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The Possessed: Adventures with Russian Books and the People Who Read Them Paperback – February 16, 2010
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From Publishers Weekly
Starred Review. Life imitates art—and even literary theory—in this scintillating collection of essays. Stanford lit prof Batuman (recipient of a Rona Jaffe Foundation Writers' Award) gleans clues to the conundrums of human existence by recalling scenes from her grad-student days in academe and exotic settings like Samarkand. A Tolstoy conference sparks her investigation into the possible murder, both physical and metaphysical, of the great man. She spends a summer in Samarkand reading impenetrable works in Old Uzbek as a window into Central Asia's enigmatic present. (Her baffled précis of one legend reads in part, Bobur had an ignorant cousin, a soldier, who wasted all his time on revenge killings and on staging fights between chicken and sheep.) The book climaxes in a Dostoyevskian psychodrama that swirls around a magnetic grad student in the comp-lit department. Batuman is a superb storyteller with an eye for absurdist detail. Her pieces unfold like beguiling shaggy dog tales that blithely track her own misadventures into colorful exegeses of the fiction and biographies of the masters: she's the rare writer who can make the concept of mimetic desire vivid and personal. If you've ever felt like you're living in a Russian novel—and who hasn't?—Batuman will show you why. (Feb.)
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From Bookmarks Magazine
Possibly the best thing to come out of a graduate program in recent years (Dallas Morning News), Batuman's intriguing blend of travelogue, autobiography, and literary criticism offers a fresh perspective on some of Russia's greatest authors. Despite its challenging subject matter, The Possessed is accessible and entertaining, written with sly humor and a keen eye for absurdity. Some critics considered its essays uneven, but they still praised Batuman's infectious delight in literature and her examination of the many ways we can live lives more attuned to our favorite books. Perhaps the New York Times said it best: "She's the kind of reader who sends you back to your bookshelves with a sublime buzz in your head."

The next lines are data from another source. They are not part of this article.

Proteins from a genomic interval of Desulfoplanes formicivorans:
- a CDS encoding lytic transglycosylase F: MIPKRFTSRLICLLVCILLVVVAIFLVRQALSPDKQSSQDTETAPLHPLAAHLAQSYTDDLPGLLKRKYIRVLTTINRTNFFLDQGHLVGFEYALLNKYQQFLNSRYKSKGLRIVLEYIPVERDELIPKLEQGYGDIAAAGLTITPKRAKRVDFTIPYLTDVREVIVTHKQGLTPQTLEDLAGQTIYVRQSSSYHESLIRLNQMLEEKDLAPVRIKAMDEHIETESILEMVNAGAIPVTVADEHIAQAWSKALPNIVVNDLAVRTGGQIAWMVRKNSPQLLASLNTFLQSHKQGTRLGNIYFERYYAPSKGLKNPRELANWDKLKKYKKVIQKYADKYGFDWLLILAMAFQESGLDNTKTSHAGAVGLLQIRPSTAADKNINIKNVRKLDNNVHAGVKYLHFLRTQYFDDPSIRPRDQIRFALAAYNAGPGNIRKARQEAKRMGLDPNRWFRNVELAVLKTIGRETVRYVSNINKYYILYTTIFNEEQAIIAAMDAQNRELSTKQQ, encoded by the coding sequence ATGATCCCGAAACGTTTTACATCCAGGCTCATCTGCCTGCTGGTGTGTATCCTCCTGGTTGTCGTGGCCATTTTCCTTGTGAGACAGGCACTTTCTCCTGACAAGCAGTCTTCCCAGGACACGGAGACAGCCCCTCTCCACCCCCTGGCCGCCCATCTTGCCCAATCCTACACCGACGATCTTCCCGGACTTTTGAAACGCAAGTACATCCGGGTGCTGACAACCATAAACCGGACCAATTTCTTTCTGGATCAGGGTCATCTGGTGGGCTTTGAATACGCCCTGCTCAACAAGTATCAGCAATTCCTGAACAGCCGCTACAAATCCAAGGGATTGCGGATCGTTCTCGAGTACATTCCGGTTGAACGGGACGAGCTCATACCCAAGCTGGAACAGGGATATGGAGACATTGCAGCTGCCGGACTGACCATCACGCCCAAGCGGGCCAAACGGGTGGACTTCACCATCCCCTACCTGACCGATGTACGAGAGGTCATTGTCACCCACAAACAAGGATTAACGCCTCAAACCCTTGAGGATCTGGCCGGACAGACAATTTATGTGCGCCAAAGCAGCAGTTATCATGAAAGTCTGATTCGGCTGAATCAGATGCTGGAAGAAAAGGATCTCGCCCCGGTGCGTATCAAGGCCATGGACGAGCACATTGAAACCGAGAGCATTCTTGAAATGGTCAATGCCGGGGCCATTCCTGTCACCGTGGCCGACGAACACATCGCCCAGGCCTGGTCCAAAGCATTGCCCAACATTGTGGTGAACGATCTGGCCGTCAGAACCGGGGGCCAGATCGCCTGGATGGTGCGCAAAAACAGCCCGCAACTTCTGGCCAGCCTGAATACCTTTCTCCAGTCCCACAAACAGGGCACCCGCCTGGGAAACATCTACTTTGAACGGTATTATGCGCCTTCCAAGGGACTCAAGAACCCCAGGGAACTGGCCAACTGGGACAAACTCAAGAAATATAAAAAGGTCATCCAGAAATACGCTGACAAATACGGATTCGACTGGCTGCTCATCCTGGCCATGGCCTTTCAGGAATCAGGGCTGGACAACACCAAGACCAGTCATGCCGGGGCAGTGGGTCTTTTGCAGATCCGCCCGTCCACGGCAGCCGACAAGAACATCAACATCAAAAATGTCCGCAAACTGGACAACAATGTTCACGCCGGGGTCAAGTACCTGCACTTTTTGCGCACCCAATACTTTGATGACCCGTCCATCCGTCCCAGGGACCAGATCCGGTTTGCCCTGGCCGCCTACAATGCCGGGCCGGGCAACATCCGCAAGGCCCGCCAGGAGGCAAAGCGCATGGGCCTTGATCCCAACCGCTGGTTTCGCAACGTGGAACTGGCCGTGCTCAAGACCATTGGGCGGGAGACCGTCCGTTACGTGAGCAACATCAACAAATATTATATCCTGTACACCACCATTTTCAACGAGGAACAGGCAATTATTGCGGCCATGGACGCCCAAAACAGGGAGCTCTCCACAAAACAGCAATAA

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That is, until I read this book. This book starts by explaining a love story of sorts that isnt even a "real Russian story", but to me thats what this book is, a great love story. Her adventures lead her all over the Russian landscape, both in books and in real life. They cause her to ask questions which are intrinsic to being Slavic it seems, "When you love someone, what is it that you actually love?" and "who actually killed a man many are 100% sure died because of a stroke". And listening to her talk with so much care in her heart for these books, which have scared me ever since I tried to read War and Peace in its original Russian and French double type, I began to see that my fear was wrongly placed. It was really in the rash move of a student who knew only little Russian to try and take on the Russian Epic.
Since picking up this book I have bought, or found, 25 russian books for my kindle or in properback (in english except for one) which I will be reading as I sit in the Post-Soviet world again, in my own version of a Summer in Samarkand.
To those who say its too expensive for a kindle I beg to differ. Her ability to get me interested in writers (who you can get almost all, if not all, of their books for Free from the kindle), to get me into the lives and discussions about the books, to basically show me the literary criticism field, all without me realizing what I was doing, is more than worth it. I hope she gets most of it, but even if she doesn't, I will be buying this book again.
If you are interested in Russian literature, get this book. If you are not that interested in the topic, still get this book. It is brilliant.
Definitely worth reading.
Most recent customer reviews
It perfectly captures the craziness of academia, being a grad student, and the silliness that passes for...Read more